Massively Overthinking: Do you strive to be ‘rich’ in MMORPGs?

    
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Last week, we did a Daily Grind about living our best lives in MMOs, doing things in video games we wish we could do in real life but for multiple reasons just can’t. In the comments and on social media, several people mentioned things like “being able to afford a house” or “being super rich,” and I wanted to explore that a little bit in this week’s Massively Overthinking. I have questions.

How rich is rich? How often do you actually become rich in MMOs? Do you get there from normal play or from a concerted effort to make money? What’s your motivation? Do you have more fun when you can buy anything or when you have to work for it? What do you do with it all when you’re loaded with dough? Does it ruin the game for you or open new avenues of play? And which MMORPG made you the richest you’ve ever been in a video game?

Let’s Overthink it!

Andrew Ross (@dengarsw): For me, rich is when you can purchase stuff meant for a whole guild (like guild housing/ship) and still have money left to out-purchase most other players. I always get there with some focus, since the only way to be rich and play “normally” would, in my opinion, mean just grinding content without considering buying gear, enhancements, consumables… things that optimize your character for high-end content.

I often get rich for my friends/guild. Letting them see what the bigger guilds can do as a small group is fun; so is being able to kit them out so they can see content they normally wouldn’t experience. In that sense, for me, it’s not just rich in money but resources. In Darkfall, I was in a huge alliance but a small guild. However, in one particularly bad region-wide Civil War, our little guild lasted because I’d saved tons of supplies to repair walls as well as armor and food to keep people on the field. The guilds that thought we were beneath them and barely worth keeping around were fighting naked, as they’d only had a few high-end suits that were dropped and looted on death. Some had to ask for our “junk gear” to survive. Suiting up a whole alliance, even with medium gear… that made me feel rich for sure! Money may not be everything, but spending it in the right places certainly opens up new social gameplay options if you’re creative.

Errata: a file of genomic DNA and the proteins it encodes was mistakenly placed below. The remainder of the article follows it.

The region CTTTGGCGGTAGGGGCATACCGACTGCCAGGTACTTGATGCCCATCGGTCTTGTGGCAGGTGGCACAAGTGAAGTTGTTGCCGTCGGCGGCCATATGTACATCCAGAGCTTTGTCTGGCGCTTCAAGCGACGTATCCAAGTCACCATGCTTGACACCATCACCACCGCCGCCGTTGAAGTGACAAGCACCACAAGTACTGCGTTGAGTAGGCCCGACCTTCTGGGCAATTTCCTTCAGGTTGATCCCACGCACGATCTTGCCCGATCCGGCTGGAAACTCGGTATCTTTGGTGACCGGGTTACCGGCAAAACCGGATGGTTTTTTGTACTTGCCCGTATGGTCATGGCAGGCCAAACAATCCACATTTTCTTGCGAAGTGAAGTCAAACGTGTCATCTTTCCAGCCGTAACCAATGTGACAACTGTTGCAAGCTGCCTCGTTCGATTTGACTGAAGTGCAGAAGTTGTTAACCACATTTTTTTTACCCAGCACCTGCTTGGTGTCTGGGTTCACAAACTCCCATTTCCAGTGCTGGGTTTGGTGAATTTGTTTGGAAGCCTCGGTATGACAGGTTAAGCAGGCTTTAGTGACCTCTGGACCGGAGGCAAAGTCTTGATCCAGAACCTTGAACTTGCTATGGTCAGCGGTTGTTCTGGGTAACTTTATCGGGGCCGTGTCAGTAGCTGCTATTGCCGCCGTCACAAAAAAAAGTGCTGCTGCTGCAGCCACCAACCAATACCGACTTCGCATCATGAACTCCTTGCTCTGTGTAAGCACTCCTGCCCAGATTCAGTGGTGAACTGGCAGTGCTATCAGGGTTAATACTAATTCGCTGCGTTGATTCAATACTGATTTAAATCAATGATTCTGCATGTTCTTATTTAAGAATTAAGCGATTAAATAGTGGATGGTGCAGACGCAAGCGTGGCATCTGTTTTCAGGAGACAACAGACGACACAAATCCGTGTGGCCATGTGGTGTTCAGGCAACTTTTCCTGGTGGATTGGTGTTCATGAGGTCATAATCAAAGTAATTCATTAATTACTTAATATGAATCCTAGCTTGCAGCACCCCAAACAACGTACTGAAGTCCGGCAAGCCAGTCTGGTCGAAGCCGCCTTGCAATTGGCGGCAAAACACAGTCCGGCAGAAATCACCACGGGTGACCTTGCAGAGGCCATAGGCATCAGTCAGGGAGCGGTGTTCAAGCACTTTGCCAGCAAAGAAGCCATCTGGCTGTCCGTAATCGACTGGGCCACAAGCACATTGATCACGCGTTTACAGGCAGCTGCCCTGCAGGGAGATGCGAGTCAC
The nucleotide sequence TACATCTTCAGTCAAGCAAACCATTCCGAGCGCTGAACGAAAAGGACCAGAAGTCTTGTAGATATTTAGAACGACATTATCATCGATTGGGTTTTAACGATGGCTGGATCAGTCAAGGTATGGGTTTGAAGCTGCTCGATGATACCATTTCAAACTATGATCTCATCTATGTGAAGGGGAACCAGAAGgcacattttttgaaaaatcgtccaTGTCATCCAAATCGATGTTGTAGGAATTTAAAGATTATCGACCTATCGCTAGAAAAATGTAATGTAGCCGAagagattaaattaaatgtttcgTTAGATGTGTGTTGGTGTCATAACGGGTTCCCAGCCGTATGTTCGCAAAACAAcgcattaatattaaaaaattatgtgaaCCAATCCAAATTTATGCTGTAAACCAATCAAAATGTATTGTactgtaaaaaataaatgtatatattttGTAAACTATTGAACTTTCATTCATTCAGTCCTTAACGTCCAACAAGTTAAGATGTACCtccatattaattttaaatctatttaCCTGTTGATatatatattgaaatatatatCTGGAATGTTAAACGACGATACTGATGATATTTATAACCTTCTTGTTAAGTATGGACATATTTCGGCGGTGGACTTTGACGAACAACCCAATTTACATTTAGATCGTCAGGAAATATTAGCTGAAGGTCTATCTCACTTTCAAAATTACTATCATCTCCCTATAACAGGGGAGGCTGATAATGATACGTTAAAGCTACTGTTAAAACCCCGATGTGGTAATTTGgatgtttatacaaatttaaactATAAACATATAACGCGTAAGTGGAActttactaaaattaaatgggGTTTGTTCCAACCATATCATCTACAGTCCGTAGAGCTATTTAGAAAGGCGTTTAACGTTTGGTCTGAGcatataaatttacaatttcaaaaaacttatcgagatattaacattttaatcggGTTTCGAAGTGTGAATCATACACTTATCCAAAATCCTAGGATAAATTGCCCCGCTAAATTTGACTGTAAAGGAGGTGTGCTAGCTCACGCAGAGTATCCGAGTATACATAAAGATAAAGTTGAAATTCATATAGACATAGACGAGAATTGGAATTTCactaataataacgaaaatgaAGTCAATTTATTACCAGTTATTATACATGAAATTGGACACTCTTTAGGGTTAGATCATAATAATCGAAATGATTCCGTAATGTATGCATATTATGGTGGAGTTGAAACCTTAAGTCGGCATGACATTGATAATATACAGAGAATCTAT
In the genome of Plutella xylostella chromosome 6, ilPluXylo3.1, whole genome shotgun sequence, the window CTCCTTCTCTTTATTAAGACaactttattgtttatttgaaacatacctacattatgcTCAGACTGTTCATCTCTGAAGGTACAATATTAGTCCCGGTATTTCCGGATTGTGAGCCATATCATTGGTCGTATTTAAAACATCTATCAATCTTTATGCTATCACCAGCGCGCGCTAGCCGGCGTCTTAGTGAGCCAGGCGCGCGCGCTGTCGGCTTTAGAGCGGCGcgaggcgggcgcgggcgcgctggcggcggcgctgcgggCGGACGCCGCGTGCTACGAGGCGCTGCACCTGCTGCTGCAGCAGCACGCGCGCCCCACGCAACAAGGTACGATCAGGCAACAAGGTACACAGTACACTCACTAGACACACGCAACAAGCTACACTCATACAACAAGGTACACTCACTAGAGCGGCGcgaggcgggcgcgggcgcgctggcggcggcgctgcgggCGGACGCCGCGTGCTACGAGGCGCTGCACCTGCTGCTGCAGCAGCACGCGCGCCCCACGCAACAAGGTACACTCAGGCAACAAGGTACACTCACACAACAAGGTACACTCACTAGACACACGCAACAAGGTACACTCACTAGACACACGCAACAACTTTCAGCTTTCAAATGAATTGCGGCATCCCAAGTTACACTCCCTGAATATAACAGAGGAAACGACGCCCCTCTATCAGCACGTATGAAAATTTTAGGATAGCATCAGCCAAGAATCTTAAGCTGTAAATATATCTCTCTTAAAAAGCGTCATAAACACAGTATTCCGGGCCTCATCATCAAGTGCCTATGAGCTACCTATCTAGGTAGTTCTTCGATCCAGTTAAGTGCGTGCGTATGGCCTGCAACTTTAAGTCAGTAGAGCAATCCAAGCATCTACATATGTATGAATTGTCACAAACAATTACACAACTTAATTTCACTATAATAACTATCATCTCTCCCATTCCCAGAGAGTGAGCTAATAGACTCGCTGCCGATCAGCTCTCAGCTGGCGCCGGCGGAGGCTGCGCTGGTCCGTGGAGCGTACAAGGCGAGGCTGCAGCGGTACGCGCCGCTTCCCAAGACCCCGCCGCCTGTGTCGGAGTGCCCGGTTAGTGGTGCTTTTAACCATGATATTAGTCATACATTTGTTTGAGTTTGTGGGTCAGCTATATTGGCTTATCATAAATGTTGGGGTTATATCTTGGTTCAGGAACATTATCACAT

I first really got rich in Horizons, when me and my friend really learned the economics games. Three of us ended up with the money for a guild manor and to pay for supplies for it to be built, but our server got closed and I lost the info on getting compensated, bleh. I got rich enough in World of Warcraft to hold some contests, like putting up one of those 2-person motorcycles. I mentioned one Darkfall story, but after the NA servers opened, I had the supplies to repair a whole medium-sized guild’s walls… damn shame they kicked me as a potential spy after I donated that during a guild siege when I had said I needed to study for a test. That’s the other side of the coin though: Just as in real life, having a big wallet doesn’t make you immune from being taken advantage of.

Ben Griggs (@braxwolf): Bring rich is not usually a consideration for me when playing a game. I prefer to accumulate currency as a natural consequence of progression. However, I do find myself looking for increased efficiencies in earning currency: doing one thing that counts for multiple currencies, for example. Also, I’m really bad about hoarding currency “just in case” I run into something that requires a large chunk of change.

Brianna Royce (@nbrianna, blog): To me, being rich in an MMO is basically when I get to the point when I don’t need to worry about spending money on the things I want for myself and my friends. It’s different in every MMO because some games have jack-all I care about beyond the gameplay – if there are no housing or cosmetic things, I probably don’t need to worry about affording luxuries.

City of Heroes is a game where I don’t worry at all about money. Money buys you like 2% more power and most of it is at endgame, while I prefer to alt in the midgame, so I always have more than enough even as I know I am not loaded at all. I don’t really farm there or try to make money at all.